and keep up. Howard had a year and a half to anticipate the most
burning questions while Parvis had no idea what Howard’s responses would
Lederer is a smart guy. It was never going to be easy to pin him down.
I mean, what color would Howard have turned if Parvis had known
Howard had intended on throwing Juanda, Perry, and Ivey under the bus
and interviewed them first so he could counter Howard’s one-sided view
What’s that one rule they teach to trial lawyers, “don’t ask a
question you don’t already know the answer to.” That seems like a
pretty good rule of thumb for journalists as well.
like to expand on what Bill said here. Plenty was missing from the Lederer Files but I'm not sure many of Matt's peers could have done
much a better job (Other than asking the distributions question, which I'll get to), I know I couldn't have. The poker media is too
immature to do a job this big justice. Back when Matt and I started the
only thing we reported on was "man wins poker tournament" and "wow look
at that PartyPoker bonus". All of us were suddenly thrust into grown-up
news reporting when Black Friday happened.
This is the first time a 60
minutes style interview has happened in poker. It was never going to please everyone. I'm glad PokerNews did not go too far down the other road of going in all guns blazing, calling Lederer a prick, and screaming at him asking for our money back. At least the way it was reported this way around allowed Lederer to be himself (Or at least the Lederer he wanted to portray).
this month I blogged about how poker media sites make money, and this
is also a telling factor into how something like the Lederer Files was
reported. There is no budget for investigative journalism and little
opportunity to make much money from such a big exclusive. PokerNews probably made a loss on
the interview as a whole, the traffic it brought in was unlikely to have compensated the expenses and man hours needed to produce it, so it was unlikely they had much time or resource to
research ahead of time.
Back to the subject of missing out one of the most important questions; why didn't Howard give back some of his personal FTP distributions to help the site? I actually assumed that Howard had some editorial control over part of the interview and what was asked (In exchange for giving the interview in the first place). I was surprised to hear in a blog post just released by Matt Parvis that this was not the case, they had full control and it was just a sheer oversight by him.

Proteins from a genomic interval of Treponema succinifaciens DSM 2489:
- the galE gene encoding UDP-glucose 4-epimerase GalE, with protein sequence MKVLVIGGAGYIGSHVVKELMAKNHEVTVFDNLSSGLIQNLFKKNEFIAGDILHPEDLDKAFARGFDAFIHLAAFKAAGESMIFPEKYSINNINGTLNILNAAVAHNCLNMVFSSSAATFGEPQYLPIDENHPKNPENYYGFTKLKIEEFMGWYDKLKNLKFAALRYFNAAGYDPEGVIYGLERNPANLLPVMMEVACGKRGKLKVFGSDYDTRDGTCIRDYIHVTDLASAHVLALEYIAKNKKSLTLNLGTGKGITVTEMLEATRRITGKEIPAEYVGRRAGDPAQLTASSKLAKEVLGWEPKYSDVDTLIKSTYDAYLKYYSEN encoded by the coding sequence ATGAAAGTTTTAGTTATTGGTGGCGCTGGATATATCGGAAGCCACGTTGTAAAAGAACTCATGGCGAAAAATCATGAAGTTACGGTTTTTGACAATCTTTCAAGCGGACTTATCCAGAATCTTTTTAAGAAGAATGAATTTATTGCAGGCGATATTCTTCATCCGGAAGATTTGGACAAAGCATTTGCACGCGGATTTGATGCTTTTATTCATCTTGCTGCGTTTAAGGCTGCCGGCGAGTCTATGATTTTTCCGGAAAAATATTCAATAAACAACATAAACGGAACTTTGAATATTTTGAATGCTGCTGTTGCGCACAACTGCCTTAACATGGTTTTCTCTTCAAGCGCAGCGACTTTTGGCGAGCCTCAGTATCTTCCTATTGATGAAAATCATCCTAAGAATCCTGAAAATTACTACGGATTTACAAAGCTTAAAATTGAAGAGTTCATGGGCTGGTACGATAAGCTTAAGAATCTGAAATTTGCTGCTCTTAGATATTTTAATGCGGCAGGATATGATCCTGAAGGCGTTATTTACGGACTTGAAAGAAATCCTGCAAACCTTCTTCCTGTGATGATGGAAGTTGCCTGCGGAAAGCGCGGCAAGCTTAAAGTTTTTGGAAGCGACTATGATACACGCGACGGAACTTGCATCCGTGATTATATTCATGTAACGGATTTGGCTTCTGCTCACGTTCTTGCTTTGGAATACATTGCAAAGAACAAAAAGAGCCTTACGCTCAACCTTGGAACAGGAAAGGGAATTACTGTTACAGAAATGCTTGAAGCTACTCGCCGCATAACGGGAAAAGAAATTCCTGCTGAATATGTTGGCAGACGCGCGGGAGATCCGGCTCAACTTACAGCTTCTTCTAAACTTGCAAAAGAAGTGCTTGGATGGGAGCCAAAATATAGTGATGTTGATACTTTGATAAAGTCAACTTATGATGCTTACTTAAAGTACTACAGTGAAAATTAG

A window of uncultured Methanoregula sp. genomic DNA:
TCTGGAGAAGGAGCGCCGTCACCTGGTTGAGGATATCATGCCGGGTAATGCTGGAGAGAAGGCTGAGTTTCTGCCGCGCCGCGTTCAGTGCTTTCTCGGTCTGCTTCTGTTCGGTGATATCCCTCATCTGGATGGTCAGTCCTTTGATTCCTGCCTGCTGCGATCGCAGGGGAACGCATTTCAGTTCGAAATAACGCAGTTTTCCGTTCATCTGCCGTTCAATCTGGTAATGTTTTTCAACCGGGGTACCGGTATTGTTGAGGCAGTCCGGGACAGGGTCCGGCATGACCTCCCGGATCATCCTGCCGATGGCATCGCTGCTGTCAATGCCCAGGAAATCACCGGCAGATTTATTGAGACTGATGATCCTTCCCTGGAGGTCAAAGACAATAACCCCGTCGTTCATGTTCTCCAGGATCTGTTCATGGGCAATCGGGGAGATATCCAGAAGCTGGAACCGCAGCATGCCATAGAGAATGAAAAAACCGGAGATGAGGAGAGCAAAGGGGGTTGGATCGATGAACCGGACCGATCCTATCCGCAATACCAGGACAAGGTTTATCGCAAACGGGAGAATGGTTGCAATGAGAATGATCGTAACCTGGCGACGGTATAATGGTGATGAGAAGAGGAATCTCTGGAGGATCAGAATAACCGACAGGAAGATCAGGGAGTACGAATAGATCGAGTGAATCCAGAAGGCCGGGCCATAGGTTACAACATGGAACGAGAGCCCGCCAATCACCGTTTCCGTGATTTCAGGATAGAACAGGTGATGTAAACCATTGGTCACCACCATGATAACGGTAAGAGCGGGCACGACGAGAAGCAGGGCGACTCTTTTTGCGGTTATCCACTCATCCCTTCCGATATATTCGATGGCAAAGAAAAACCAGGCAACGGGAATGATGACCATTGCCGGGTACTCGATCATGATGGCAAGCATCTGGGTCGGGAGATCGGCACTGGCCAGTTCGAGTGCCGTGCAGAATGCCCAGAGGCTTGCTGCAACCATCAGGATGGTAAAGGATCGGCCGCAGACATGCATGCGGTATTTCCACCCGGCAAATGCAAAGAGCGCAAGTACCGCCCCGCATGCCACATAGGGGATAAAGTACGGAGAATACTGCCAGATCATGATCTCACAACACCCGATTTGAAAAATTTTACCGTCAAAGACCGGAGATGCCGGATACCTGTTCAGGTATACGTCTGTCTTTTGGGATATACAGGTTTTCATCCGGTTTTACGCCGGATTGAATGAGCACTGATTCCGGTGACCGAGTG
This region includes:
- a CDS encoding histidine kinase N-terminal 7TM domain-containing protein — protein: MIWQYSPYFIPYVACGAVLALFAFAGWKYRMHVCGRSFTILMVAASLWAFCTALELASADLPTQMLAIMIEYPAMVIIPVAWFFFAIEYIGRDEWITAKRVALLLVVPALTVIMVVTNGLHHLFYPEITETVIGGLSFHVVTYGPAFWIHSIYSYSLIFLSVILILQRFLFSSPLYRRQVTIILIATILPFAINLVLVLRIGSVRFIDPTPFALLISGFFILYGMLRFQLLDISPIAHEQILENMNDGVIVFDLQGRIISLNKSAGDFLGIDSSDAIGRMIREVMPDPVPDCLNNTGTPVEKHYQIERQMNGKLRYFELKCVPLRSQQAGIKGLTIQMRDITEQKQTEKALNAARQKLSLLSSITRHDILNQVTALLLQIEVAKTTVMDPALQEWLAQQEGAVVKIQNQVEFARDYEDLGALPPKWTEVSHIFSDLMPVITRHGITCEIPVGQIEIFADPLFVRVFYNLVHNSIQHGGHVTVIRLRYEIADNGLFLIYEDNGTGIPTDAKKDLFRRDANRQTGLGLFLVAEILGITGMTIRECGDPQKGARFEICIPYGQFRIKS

I had been charged with the task of interviewing Howard the first thing
I would have done is give the job to someone else and helped out behind
the scenes instead. Matt is one of the bosses at PokerNews, he doesn't
actually produce the content day to day, and this is perhaps the reason
why he should have delegated it elsewhere. But hats off to him for
taking on the toughest job in poker journalism and no doubt protecting
his own staff in the process.
personally would have invited a real expert in this story to do this
job, possibly bringing in a partner from outside the company. A Diamond Flush, a Noah SD, the guys at PokerFuse, or my
PokerStrategy colleague Matt Kaufman. If that wasn't possible I would
have at least crowd sourced my questions and research with industry
experts outside of my company (which I am sure is what happened to some extent).
Howard does do his proposed follow up interview with 2+2 we might get
the interview we wanted (I have a feeling that won't happen, hope I'm
wrong). Even though it was flawed we still got something from PokerNews here.
We know a lot more about Howard and the FTP story than we did a week
ago and other than the one key question (at least for me) that was missing, I'm not sure many of my peers would have done a significantly better job.
Read Full Poker Blog Post
I must be doing something right, because I finally have a guest post on this blog (There is actually another one in the pipeline too). The man who took over from me at UK PokerNews, Matthew Pitt. He has had a lot of interesting writing gigs in poker, and he knows a boat load more about SEO than I do.
|Matthew Pitt (With PokerNews buddies)|
You can learn more about Matthew Pitt at his blog. (Did I link to it correctly? SEO donk here).
Thanks to Matt, and here he is:
As someone who has worked in the poker industry for several
years now I thought it would be a good idea to write a guest post for Barry
Carter that fits in with his series on poker media industry
Barry recently wrote an article entitled “How Do Poker MediaWebsites Make Money?
” and within this article he mentioned terms such as
pay-per-click and touched on the subject that a writer's employer may not care